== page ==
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Gandini S.,Italian National Cancer Institute | Massi D.,University of Florence | Mandala M.,Unit of Medical Oncology
Critical Reviews in Oncology/Hematology | Year: 2016

Background: Despite the success of immunotherapy directed at inhibiting of programmed death-1 (PD-1)/PD-ligand (L)1 signaling, it is not established whether PD-L1 expression correlates with the clinical response and outcome in different tumors. The present meta-analysis investigates whether the PD-L1 status, detected by immunohistochemistry, is associated with clinical response and mortality in patients treated with anti-PD-1/PD-L1 therapy. Methods: A systematic literature search and quantitative analysis were planned, conducted and reported following CONSORT and QUORUM checklists, up to December 2015, to identify clinical trials with information on cancer outcome by PD-L1 immunohistochemical expression in tumor tissues. We used random effects models to estimate Summary Objective Response Rates (SORRs) and Summary Odd Ratio (SOR) for the comparison of PD-L1 positive and negative patients. Results: We summarized 20 trials carried out in metastatic melanoma (MM), non-small cell lung cancer (NSCLC), and renal cell carcinoma (RCC) patients receiving anti-PD-1/PD-L1 antibodies (4230 MM, 1417 NSCLC and 312 RCC patients). Positive PD-L1 MM patients showed a significant decrease (53%) in the risk of mortality vs. negative cases with no heterogeneity. Furthermore, SORRs were 45% and 27% in PD-L1 positive and negative patients, respectively, and SOR indicates a significant difference in term of responses: 2.14 (95% CI: 1.65, 2.77), with low between-study heterogeneity (I2 = 35%). Furthermore, results from randomized clinical trials on MM showed that PD-L1 expression is significantly associated with greater clinical response rates to anti-PD1 treatments (SOR 1.89; 95%CI: 1.35, 2.64) but not to other treatments (SOR 0.96; 95%CI: 0.5, 1.87).In non-squamous NSCLC SORRs were 29% and 11% in PD-L1 positive and negative patients, respectively, and SOR indicates a significant difference between responses: 3.78 (1.54, 9.24), with no between-study heterogeneity. Squamous NSCLC and RCC did not show any significant difference in response according to the PD-L1 status. Conclusion: PD-L1 expression is significantly associated with mortality and clinical response to anti-PD-1/PD-L1 antibodies in MM patients and with clinical response in patients with non-squamous NSCLC. © 2016 Elsevier Ireland Ltd. Source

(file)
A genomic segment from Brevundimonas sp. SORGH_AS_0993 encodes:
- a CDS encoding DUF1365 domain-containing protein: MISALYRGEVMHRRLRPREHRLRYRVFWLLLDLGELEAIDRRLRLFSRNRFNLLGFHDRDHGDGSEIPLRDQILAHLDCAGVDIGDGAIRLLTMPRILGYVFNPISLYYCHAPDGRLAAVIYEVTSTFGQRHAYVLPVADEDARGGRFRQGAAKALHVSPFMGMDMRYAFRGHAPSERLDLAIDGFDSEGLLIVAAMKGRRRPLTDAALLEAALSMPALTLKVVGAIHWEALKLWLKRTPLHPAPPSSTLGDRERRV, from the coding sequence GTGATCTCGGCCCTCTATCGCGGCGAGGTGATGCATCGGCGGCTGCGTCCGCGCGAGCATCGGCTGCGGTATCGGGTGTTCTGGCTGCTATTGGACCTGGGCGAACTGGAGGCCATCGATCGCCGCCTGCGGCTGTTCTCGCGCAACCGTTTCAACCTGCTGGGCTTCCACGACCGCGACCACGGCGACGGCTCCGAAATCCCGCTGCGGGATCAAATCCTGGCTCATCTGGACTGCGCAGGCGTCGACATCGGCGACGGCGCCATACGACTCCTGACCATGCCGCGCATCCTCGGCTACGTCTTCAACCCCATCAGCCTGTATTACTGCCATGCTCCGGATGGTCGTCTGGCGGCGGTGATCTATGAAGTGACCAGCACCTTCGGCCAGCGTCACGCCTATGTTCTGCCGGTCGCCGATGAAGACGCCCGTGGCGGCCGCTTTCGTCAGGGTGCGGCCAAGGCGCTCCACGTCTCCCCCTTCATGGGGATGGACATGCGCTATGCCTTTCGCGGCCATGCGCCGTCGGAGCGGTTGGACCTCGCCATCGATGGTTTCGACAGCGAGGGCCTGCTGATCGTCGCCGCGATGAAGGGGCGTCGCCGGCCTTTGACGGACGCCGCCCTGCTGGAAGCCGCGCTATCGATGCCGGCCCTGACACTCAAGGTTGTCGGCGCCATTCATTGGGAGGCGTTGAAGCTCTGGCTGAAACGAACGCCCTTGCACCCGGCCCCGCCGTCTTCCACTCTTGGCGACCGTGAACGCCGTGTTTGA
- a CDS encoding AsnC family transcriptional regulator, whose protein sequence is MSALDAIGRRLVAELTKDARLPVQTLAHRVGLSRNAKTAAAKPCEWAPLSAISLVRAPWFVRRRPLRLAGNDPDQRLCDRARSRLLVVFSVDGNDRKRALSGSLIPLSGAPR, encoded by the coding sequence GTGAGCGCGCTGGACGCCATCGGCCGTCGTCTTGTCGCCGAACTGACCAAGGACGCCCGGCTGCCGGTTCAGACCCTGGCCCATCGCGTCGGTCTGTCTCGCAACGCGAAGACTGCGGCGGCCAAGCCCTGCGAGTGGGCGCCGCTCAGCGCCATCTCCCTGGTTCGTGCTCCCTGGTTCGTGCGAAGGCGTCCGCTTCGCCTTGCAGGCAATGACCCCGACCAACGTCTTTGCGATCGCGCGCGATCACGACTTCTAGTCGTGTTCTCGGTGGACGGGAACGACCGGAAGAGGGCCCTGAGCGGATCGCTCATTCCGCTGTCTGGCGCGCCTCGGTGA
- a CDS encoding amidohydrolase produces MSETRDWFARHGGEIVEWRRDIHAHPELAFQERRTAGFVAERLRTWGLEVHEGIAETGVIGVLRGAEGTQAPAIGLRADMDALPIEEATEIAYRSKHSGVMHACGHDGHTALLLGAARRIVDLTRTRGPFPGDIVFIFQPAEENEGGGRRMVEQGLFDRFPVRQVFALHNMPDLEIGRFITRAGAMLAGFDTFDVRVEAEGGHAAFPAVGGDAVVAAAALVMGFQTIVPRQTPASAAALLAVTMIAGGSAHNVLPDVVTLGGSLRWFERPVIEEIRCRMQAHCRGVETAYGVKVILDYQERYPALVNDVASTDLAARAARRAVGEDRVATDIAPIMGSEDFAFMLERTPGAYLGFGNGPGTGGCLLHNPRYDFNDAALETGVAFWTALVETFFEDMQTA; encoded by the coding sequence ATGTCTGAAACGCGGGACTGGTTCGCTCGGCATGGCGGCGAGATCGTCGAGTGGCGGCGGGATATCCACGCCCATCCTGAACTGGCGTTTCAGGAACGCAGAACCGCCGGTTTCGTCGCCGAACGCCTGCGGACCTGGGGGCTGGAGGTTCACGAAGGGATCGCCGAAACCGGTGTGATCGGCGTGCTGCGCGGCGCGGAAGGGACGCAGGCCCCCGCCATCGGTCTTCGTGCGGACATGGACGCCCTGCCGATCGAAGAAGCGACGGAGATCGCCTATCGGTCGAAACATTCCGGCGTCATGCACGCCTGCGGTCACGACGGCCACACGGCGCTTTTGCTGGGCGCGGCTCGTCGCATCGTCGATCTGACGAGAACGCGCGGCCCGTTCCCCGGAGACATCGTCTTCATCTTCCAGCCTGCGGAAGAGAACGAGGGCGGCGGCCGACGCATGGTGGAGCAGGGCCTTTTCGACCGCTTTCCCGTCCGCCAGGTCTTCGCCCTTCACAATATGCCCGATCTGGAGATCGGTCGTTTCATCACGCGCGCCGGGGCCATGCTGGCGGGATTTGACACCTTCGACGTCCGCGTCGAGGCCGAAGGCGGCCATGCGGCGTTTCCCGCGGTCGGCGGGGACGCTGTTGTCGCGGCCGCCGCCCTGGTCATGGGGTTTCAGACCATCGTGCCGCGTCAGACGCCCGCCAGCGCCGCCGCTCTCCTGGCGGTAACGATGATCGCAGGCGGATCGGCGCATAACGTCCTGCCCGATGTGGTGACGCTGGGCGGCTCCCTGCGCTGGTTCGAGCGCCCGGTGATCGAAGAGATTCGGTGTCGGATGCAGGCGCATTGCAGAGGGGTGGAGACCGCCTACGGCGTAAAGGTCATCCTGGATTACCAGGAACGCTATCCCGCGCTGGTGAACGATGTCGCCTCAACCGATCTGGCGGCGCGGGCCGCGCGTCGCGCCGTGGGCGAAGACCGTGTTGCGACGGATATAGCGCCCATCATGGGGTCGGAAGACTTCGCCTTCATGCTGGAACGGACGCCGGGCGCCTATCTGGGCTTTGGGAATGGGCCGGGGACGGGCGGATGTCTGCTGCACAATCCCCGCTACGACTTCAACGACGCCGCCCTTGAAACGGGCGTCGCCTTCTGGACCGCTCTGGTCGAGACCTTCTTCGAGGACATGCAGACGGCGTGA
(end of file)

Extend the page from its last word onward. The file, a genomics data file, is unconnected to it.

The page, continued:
Massi D.,University of Florence | De Giorgi V.,University of Florence | Mandala M.,Unit of Medical Oncology
Pathology | Year: 2016

In recent years, advances in molecular genetic characterisation have revealed that atypical Spitz tumours (ASTs) are basically heterogeneous diseases, although the clinical relevance of these findings is yet to be determined. Evidence of molecularly-defined diverse groups of lesions continues to accumulate; however, conflicting, confusing, and overlapping terminology has fostered ambiguity and lack of clarity in the field in general. The lack of fundamental diagnostic (morphological) unambiguous classification framework results in a number of challenges in the interpretation of the molecular genetic data. In this review, we discuss the main difficulties for pathologists and clinicians in the complex management of ASTs, with particular emphasis on the different genetic and biological features of recently-described entities, and offer our view of what could be medically reasonable to guide a rational approach in light of current data. © 2015 The Royal College of Pathologists of Australasia. Published by Elsevier Ltd. All rights reserved. Source